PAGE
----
Religious opposition to research involving early human embryos employs emotive strategies. In the US it is argued that federal funding would effectively render all citizens complicit in a sinful enterprise. This is at odds, however, with surveys that reveal the majority of Americans as supportive of hESC research, undermining the Christian worldview and its institutional authority. In the UK, public money is permitted for funding research involving human embryos and fetuses on a utilitarian basis. However, although endorsed by patient groups, the scientific community and the biopharmaceutical industry, with majority public consent, it is, like in the US, condemned by campaigning and lobbying organisations that oppose abortion. Minority opposition groups influence media debate, mount legal challenges to existing legislation, and even field candidates in general elections. Hence, religious attitudes in the UK remain significant.
With the widespread availability of legalised abortion, the floundering pro-life movement was given a tonic through the emergence of hESC and ‘cloning’ technology, switching its focus from the preservation of family to concern for the embryo / fetus. It provides a church-promoting vehicle, which consequently can be anti-science. Attitudes to abortion and hESCs do not always align, however, and intra-religion attitudes differ. Redefining terminology, although sometimes considered a distraction from the ethical issues, is not just the preserve of scientists anxious to render their research more palatable. The commodification-of-human-embryos argument has swayed some abortion-tolerant religious organisations to advocate prohibitions on hESC research. Conversely, not all anti-abortionists are anti-research. This grouping, in order to accommodate anti-abortion and pro-scientific positions, also (like many scientists) prefer an altered perception of the embryo, either by nomenclature, or by altering their views of its moral status, according to context – the embryo is ‘fractionated’. This has led to the irony of some pro-lifers advocating therapeutic cloning as pro-family, whilst the pro-life movement has shifted its emphasis from families to embryos in the abortion debate. Other contradictory positions are also advocated by Christians who consider the ethical distinction between deriving hESCs from genomically-unique IVF-embryos, and from NT-embryos that contain an existing genome obtained from a tissue cell sample. This suggests competition between denominations for moral high ground and influence, and that religious leaders welcome and encourage conflict; it provides a platform from which they can preach their message and lobby politicians.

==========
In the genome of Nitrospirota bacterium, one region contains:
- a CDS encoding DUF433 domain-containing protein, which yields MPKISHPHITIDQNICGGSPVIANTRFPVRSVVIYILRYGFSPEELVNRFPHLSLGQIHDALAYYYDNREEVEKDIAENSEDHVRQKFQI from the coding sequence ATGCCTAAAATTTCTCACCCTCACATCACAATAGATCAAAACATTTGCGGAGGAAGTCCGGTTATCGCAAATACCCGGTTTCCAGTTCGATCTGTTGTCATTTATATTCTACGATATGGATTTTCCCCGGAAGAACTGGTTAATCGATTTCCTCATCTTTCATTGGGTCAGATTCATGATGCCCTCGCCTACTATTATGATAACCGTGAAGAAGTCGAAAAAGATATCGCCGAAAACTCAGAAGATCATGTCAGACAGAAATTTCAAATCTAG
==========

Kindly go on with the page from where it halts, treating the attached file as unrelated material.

If you work on early human embryos, human embryonic stem cells, or cells and tissues derived from aborted human fetuses then, unless you spend your time in blinkers, you will be aware that there are people who resent what you do. Appreciation of the grounds to their objections is important, and you should recognise the privilege you have and be satisfied and comfortable with the ethical and procedural regulations that are in place. (If you aren’t, then you should get out). Nevertheless, you might respectfully demur to the opinions of those who would have the public believe that what you do is unworthy and immoral.
I, for one, am pleased with the outcome of The Commons voting on the updated HFE Bill, including the quashing of the opportunistic amendments on the 24-week abortion limit. The primarily religious motivations of MPs who dismiss utilitarianism as a secondary or even irrelevant ethic are bigoted, antiquarian, and often cheap. And who are men to postulate on whether or when women can have abortions anyway?